He was like Abram, who by the time he had his first vision that brought the voice of Yahweh, he had followed orders for a decade. Those were his forty days, which he did standing on his head [a hockey term for ease of success]. It was after that when Abram was “hungry” for a child – a son – from Sarai.


The test was to be patient and keep your courageous heart, with the spiritual food Abram was fed being the promise of a very great reward through legacy.


Likewise, David cried out, “My commitment is still strong! Please do not cast me away or forsake me! I will serve you always, with the promise of salvation being the great reward I am married to.


In the Philippians reading, I was amazed at the depth that has been practically erased by the English translation.


The first word of verse seventeen is capitalized, putting divine elevation to the word meaning “Joint imitators.” When the word “Joint” is capitalized, that means not only a soul being “Joined” in Holy Matrimony with Yahweh’s Spirit, but the elevated meaning of “imitators” becomes all souls who have become where Jesus’ soul has resurrected, so one’s soul-flesh begins “Imitating” Jesus reborn.


Now, I know the lectionary site completely hides this by translating “join in imitating me,” but can you see how “Joint imitators” becomes a statement of being Jesus reborn?


<Look for shocked faces.>


Where the NRSV gets “imitating me,” the truth is Paul wrote, “of myself you Philippians are born.” That is Paul saying just as he was possessed by Yahweh and Jesus, where “myself” means “my soul” [because a “self” means a “soul”] and “you are all born” says the same rebirth in Paul was found in them, so all were “Joint imitators.”


By seeing that, Paul was led to twice use the word that means “conducting your lives,” where the second time he wrote that he said, “thinking about those changes in their souls makes me weep tears of joy.”


The NRSV does not make that joy possible to be seen. Paul was brought to tears because of the new commitment to Yahweh the Philippians had shown. But, instead, the NRSV translates only the negative, having Paul say, “For many live as enemies of the cross of Christ.”


The “enemies of the cross” is one of those Baptist revival meeting chants, before they light torches and stream up the mountain to the Frankenstein mansion, ready to burn anything that moves.


The word “cross” is one so narrow-mindedly seen that ignorance forbids one from seeing the truth of that word.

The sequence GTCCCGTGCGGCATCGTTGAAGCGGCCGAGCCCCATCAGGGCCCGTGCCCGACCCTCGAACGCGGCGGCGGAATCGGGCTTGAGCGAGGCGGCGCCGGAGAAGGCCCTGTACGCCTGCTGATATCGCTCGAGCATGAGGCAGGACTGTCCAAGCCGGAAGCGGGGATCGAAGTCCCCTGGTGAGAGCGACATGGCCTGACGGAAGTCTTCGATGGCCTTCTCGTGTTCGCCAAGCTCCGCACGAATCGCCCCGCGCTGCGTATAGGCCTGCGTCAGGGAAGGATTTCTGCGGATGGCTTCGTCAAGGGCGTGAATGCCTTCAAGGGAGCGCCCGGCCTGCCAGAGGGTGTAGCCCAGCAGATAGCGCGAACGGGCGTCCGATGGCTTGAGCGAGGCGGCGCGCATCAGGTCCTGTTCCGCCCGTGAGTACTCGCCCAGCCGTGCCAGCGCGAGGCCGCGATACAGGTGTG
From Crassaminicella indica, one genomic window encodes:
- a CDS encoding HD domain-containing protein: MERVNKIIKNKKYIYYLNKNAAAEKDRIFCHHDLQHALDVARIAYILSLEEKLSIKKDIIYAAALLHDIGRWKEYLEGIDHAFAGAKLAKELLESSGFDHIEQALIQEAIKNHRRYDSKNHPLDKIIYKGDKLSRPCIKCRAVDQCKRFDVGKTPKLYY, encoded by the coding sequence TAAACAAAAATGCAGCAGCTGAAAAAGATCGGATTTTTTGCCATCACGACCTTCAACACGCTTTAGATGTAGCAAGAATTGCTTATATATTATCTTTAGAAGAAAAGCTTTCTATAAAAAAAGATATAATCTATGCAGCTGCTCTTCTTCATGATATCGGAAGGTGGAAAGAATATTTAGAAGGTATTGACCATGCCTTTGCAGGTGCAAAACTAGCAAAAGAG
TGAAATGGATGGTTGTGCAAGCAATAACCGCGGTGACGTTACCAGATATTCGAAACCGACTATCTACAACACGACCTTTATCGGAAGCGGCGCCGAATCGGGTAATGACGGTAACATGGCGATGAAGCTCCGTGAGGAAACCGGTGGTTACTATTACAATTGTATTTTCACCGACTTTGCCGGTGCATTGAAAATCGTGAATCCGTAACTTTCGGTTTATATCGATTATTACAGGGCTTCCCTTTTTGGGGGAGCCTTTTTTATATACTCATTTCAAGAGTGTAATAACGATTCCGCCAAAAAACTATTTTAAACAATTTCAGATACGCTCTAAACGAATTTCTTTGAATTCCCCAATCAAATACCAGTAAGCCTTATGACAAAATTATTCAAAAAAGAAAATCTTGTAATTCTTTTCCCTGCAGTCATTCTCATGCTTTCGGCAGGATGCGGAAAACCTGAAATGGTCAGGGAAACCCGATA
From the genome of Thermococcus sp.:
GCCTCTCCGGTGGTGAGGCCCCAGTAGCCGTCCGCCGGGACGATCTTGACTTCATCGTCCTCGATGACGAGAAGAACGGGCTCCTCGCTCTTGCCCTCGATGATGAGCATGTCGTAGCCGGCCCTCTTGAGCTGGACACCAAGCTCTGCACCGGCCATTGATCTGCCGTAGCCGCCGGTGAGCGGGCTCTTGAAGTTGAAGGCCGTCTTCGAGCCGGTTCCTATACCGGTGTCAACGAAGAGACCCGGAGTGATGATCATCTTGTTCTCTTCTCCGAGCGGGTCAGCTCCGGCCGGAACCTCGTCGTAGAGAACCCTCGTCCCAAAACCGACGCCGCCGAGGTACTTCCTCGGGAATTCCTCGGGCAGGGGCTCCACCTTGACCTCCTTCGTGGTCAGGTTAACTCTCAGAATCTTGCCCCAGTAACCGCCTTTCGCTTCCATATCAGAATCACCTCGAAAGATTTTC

When Yahweh told Abram, “So shall your descendants be,” He did not mean, “All your descendants will be distant, each alone in the darkness of space.” He did not mean, “Each of your descendants will be burning hot balls of light that will instant fry anyone who comes close to them.”


That would be a narrowminded way of seeing the metaphor of stars in the sky the wrong way. Thus, Abram “thought the vision of stars meant righteousness.”


That is how Paul meant “enemies of the cross,” as “the cross” is metaphor for an “upright stake.” That comes from the truth behind the meaning of “stauros,” where reading that as “a cross” was more commonly accepted to be a statement about an “upright stake” in a vineyard, which kept the fruit of the vine off the ground, so vermin would not eat it.


Sure, a Roman crucifix was an “upright stake” in the ground, which was used to viciously kill human beings; but when Jesus told his followers, “If any want to become my followers, let them deny themselves and take up their cross and follow me,” that was not a recommendation to commit crimes that would lead the Romans to crucify them.


To “lift up a cross” means to take a vineyard stake that leans so far over to the ground that one knows the vermin by name. It says make your “stake be upright,” which is like how Abram “though meant righteousness.”


Thus, Paul was talking about those whose lives had been remarkably changed, from becoming “Joint imitators” of Jesus, like Paul, found those who rejected their newfound state of righteousness as something they did not like. Rather than lift their stake up high, they went out pushing over upright states, out of anger.